Shannon County is a poor county, if wealth is measured in money. Thankfully, there are many ways to measure the value of real estate beyond an accountant’s ledger and such is the case with this gem located deep in Missouri’s Ozarks. The folks here are not the least bit pretentious, perfectly content to live in a land where cell service isn’t really necessary and wood heat is a mainstay. The steep forested hillsides and crystal clear streams are the center of their lives, and if you are respectful, you are welcome to share their existence for awhile. Sharon, Tazzy and I spent last week at Missouri’s newest and extremely popular state park, Echo Bluff. This park has a colorful history, much of which is recorded, however; if these hills could talk, I suspect the story would be entrancing.
Echo Bluff began establishing it’s identity as Camp Zoe in 1929. This was a place where young women came from around the country to spend time communing with nature, swimming and hiking the many trails in and around the park. In 1967, Camp Zoe became coed, presumably in an attempt to remain in existence, providing outdoor adventures in a time when more urban activities were becoming popular. Sometime in 2004, the camp was acquired by a colorful musician named Jimmy Tebeau, a member of a rock band named “The Schwag”, a popular tribute band for the Grateful Dead. Jimmy began promoting rock concerts in this very remote location, some of which were attended by as many as 7,000 folks. It was a perfect location for these activities, the remoteness providing some insulation between the revelers and law enforcement, important as these concerts and drug use are closely related. Jimmy owned about 330 acres of ground within what is now the park. Jimmy’s luck ran out in 2010, when various law enforcement agencies, led by the Drug Enforcement Administration, raided the park and seized it in a federal forfeiture action. Jimmy pled guilty to a single drug related charge and spent a year in a prison camp in South Dakota. The photo below is of Mr. Jimmy Tebeau.
Missouri’s Department of Natural Resources purchased the land, at auction, for 640,000, and subsequently acquired an additional 100 adjacent acres. This was the beginning of a politically controversial period of development into what is now Echo Bluff State Park, named for the towering bluff overlooking Sinking Creek in front of the modern lodge. Within the park a beautiful stone bridge was constructed across Sinking Creek, among other projects, which became the subject of some concern given the poor quality of many bridges within the county. Thankfully, the government was not dissuaded and the park was fully developed and opened in the summer of 2016. Although the exact costs are elusive, the improvements within the park are conservatively estimated to have cost around 55 million dollars, not including approximately 10.5 million dollars in federal grants. What does this investment get you, you might ask?
The camping area is, in simple terms, state of the art. The RV parking pads are all concrete, level, spacious and properly equipped for the various needs of users, in terms of water, sewer and electrical connectivity. This area is not currently shaded, however; trees have been planted and will soon provide ample shade. The shower houses and restroom facilities are all first rate, immaculately maintained and convenient. There are considerable tent and primitive camping opportunities close at hand, with parking for those that walk in. Handcarts are available, conveniently spotted around the grounds, to pack in your gear. For those who eschew the camping experience, there are a number of very modern cabins and chalets as well as rooms in the lodge, which is a gorgeous building. Sinking Creek runs through the park and provides wading, fishing and swimming opportunities at a number of locations. Tazzy loves this park and we have named one of the deeper pools on the creek “Tazzy’s Hole”, a place where he swims until exhaustion! In spite of these many amenities, the draw is the setting.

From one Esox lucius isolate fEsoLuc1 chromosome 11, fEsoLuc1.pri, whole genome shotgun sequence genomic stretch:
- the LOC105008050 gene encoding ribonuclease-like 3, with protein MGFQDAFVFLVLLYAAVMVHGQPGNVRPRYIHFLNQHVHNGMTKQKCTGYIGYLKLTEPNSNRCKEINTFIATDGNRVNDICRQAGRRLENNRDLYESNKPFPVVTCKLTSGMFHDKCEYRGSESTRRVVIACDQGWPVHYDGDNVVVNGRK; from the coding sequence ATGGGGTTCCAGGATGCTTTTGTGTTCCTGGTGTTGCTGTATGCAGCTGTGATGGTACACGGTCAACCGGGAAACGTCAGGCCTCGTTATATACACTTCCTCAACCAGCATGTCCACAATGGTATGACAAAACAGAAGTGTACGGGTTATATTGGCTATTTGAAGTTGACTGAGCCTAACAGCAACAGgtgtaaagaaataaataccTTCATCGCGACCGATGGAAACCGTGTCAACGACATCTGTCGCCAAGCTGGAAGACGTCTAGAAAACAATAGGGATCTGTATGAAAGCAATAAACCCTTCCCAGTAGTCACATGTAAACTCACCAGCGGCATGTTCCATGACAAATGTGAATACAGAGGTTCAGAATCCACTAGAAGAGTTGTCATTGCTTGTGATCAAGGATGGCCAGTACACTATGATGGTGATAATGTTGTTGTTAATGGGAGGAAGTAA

The hills and ridges are densely wooded in pine and hardwood. The hollows are deep and fog shrouded in the mornings, the cool air from the creek practically demanding a campfire in the ring at each campsite. There is abundant wildlife and a resident population of feral horses who have a fondness for such things as watermelon carelessly left out at night. There is WiFi, as some folks do not think they can live without it, and it is surprisingly good. We found it useful only in a drenching downpour, precluding us from being out and about. There are numerous float outfitters close at hand, some of which will pick you up at your campsite, deliver you to a put in and pick you up at the take out, then deliver you back to your campsite or cabin. How convenient is that!
There are local folks who can remember the sounds of blaring rock bands shattering the peaceful hills. There is an occasional local with enough salt to remember the sounds of children squealing in the cold creek waters or coaxing a horse along a trail. I can only imagine what it is like in the fall, when nature displays her colors. I am told that Halloween is a special occasion in the RV park, with folks dressing up and brightly lighting their RV’s as they welcome children on the prowl for treats. If there is a downside, it is the park’s popularity. Make your reservations well in advance as this is going to be one of those coveted destinations where sites are reserved many months in advance.
We will be back, soon. There is much research to be done and many interviews to be conducted. I thoroughly enjoy conversations with the folks in Shannon County who have lived the colorful history around Echo Bluff. The hills will never give their secrets up. The stories that are known only to the ridges, hollows and hills are locked away forever.
If only these hills could talk!